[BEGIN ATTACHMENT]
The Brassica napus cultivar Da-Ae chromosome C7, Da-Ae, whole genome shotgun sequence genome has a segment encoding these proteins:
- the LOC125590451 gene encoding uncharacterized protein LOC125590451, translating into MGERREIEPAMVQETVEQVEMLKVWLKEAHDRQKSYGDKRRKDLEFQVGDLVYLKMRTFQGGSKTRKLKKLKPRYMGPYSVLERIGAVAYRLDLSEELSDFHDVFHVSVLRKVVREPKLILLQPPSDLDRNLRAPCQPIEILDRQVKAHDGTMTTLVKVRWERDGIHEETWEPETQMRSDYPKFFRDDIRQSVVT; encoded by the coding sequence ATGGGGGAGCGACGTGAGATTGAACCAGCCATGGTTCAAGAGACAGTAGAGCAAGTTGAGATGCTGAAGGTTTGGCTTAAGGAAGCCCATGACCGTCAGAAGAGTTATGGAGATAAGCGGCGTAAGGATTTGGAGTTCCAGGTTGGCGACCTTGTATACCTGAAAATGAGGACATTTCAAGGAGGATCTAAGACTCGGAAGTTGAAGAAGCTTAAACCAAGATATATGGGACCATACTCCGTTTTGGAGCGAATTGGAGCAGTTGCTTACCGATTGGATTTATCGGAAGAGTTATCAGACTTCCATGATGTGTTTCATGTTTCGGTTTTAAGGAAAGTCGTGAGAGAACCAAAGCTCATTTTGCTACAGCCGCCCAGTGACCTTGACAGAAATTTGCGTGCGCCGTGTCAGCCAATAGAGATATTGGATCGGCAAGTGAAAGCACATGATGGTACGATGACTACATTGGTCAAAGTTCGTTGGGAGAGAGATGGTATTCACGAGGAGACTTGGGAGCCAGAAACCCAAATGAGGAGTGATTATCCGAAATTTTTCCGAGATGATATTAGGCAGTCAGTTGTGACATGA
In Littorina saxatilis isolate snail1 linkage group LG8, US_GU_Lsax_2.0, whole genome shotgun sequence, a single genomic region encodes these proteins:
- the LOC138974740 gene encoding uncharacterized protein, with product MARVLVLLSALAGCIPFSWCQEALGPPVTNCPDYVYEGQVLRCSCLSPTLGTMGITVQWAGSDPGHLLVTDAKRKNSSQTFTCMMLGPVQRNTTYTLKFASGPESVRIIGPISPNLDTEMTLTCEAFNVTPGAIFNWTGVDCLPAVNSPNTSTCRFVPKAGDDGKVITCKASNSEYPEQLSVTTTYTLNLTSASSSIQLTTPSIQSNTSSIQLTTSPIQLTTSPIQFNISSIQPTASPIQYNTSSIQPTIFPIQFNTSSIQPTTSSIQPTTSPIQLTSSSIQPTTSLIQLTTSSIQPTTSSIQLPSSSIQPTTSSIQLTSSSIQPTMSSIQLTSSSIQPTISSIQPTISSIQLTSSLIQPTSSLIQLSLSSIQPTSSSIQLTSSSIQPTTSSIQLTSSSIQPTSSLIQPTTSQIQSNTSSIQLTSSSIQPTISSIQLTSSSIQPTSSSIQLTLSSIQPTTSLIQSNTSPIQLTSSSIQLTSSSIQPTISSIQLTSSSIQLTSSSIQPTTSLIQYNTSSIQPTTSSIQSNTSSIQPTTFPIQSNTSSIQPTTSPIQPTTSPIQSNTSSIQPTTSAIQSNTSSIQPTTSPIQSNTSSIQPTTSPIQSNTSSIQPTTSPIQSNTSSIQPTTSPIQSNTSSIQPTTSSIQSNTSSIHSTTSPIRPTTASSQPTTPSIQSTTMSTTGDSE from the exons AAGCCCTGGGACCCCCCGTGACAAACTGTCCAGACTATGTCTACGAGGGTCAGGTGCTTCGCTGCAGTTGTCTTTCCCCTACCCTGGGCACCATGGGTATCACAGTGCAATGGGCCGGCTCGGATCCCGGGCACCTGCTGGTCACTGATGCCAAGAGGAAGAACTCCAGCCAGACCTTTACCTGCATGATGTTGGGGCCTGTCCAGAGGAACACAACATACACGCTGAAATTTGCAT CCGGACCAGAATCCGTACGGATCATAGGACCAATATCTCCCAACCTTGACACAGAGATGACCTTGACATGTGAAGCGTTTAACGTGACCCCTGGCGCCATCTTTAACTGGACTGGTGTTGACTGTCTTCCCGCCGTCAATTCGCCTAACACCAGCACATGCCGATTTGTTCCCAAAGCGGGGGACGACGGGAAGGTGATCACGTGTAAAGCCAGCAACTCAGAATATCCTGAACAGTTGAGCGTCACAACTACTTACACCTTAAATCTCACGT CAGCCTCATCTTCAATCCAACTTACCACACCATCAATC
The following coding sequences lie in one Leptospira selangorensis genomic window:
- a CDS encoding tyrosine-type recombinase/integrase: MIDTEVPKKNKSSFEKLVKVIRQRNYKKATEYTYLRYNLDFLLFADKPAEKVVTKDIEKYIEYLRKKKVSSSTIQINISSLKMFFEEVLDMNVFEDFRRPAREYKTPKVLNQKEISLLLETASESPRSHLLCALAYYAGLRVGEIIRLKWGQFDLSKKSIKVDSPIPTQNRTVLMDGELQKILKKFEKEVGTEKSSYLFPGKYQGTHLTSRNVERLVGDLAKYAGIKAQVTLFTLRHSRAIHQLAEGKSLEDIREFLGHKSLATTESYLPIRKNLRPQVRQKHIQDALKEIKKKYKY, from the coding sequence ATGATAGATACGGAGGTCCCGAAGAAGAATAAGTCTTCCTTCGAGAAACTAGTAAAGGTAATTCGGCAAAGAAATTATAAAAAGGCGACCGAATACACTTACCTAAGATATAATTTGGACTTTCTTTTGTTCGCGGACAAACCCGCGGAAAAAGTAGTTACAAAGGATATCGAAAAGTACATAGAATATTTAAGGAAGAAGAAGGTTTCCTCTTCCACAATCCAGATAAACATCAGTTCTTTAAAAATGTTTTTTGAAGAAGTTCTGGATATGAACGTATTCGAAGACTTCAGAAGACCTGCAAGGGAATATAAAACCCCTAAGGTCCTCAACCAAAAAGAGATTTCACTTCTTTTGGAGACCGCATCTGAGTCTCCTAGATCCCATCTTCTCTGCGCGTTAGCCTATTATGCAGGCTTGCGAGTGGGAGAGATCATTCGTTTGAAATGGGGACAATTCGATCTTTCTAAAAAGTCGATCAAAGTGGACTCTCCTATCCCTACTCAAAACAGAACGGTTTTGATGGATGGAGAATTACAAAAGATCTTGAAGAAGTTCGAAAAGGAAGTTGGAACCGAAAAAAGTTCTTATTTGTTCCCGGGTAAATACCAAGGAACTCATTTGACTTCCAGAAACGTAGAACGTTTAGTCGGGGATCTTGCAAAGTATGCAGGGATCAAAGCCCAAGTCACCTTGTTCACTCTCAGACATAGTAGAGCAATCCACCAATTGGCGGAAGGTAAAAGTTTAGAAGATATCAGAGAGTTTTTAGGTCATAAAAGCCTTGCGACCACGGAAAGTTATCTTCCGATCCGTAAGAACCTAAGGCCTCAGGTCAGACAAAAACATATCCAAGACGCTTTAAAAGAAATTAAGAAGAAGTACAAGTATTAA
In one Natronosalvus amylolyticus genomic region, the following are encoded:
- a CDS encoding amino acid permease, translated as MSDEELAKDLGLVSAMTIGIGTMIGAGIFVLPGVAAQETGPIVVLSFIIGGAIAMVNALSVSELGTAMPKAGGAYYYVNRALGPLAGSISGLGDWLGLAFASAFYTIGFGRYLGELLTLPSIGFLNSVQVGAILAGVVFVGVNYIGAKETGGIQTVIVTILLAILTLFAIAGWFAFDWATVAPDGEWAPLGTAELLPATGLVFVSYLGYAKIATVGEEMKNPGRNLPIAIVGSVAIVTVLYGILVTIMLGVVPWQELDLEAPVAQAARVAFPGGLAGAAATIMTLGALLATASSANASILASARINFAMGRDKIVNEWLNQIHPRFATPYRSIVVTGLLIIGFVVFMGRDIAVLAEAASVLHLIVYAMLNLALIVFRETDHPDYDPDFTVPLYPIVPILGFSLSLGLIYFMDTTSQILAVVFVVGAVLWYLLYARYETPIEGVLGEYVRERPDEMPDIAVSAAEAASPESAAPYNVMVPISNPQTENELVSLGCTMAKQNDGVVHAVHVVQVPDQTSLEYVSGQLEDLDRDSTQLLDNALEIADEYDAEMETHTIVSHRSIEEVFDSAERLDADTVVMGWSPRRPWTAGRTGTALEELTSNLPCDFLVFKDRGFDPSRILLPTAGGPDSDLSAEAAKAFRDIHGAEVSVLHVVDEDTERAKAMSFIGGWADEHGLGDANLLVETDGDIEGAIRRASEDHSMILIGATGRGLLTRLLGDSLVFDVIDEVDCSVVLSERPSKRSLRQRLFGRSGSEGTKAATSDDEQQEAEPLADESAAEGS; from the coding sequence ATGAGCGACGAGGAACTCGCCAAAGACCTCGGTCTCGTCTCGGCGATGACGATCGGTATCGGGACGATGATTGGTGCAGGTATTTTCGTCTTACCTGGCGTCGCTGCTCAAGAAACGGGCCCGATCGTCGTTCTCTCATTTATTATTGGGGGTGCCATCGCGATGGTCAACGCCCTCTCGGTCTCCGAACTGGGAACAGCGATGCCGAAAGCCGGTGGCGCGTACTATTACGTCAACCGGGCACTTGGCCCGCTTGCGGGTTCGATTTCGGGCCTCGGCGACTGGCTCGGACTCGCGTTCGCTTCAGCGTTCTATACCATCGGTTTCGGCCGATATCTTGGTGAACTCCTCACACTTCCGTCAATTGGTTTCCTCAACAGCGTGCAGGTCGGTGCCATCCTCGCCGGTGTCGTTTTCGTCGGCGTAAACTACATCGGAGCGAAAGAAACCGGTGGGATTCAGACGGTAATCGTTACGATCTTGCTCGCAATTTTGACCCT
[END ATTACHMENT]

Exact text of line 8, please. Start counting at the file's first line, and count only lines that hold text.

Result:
- a CDS encoding amino acid permease, translated as MSDEELAKDLGLVSAMTIGIGTMIGAGIFVLPGVAAQETGPIVVLSFIIGGAIAMVNALSVSELGTAMPKAGGAYYYVNRALGPLAGSISGLGDWLGLAFASAFYTIGFGRYLGELLTLPSIGFLNSVQVGAILAGVVFVGVNYIGAKETGGIQTVIVTILLAILTLFAIAGWFAFDWATVAPDGEWAPLGTAELLPATGLVFVSYLGYAKIATVGEEMKNPGRNLPIAIVGSVAIVTVLYGILVTIMLGVVPWQELDLEAPVAQAARVAFPGGLAGAAATIMTLGALLATASSANASILASARINFAMGRDKIVNEWLNQIHPRFATPYRSIVVTGLLIIGFVVFMGRDIAVLAEAASVLHLIVYAMLNLALIVFRETDHPDYDPDFTVPLYPIVPILGFSLSLGLIYFMDTTSQILAVVFVVGAVLWYLLYARYETPIEGVLGEYVRERPDEMPDIAVSAAEAASPESAAPYNVMVPISNPQTENELVSLGCTMAKQNDGVVHAVHVVQVPDQTSLEYVSGQLEDLDRDSTQLLDNALEIADEYDAEMETHTIVSHRSIEEVFDSAERLDADTVVMGWSPRRPWTAGRTGTALEELTSNLPCDFLVFKDRGFDPSRILLPTAGGPDSDLSAEAAKAFRDIHGAEVSVLHVVDEDTERAKAMSFIGGWADEHGLGDANLLVETDGDIEGAIRRASEDHSMILIGATGRGLLTRLLGDSLVFDVIDEVDCSVVLSERPSKRSLRQRLFGRSGSEGTKAATSDDEQQEAEPLADESAAEGS; from the coding sequence ATGAGCGACGAGGAACTCGCCAAAGACCTCGGTCTCGTCTCGGCGATGACGATCGGTATCGGGACGATGATTGGTGCAGGTATTTTCGTCTTACCTGGCGTCGCTGCTCAAGAAACGGGCCCGATCGTCGTTCTCTCATTTATTATTGGGGGTGCCATCGCGATGGTCAACGCCCTCTCGGTCTCCGAACTGGGAACAGCGATGCCGAAAGCCGGTGGCGCGTACTATTACGTCAACCGGGCACTTGGCCCGCTTGCGGGTTCGATTTCGGGCCTCGGCGACTGGCTCGGACTCGCGTTCGCTTCAGCGTTCTATACCATCGGTTTCGGCCGATATCTTGGTGAACTCCTCACACTTCCGTCAATTGGTTTCCTCAACAGCGTGCAGGTCGGTGCCATCCTCGCCGGTGTCGTTTTCGTCGGCGTAAACTACATCGGAGCGAAAGAAACCGGTGGGATTCAGACGGTAATCGTTACGATCTTGCTCGCAATTTTGACCCT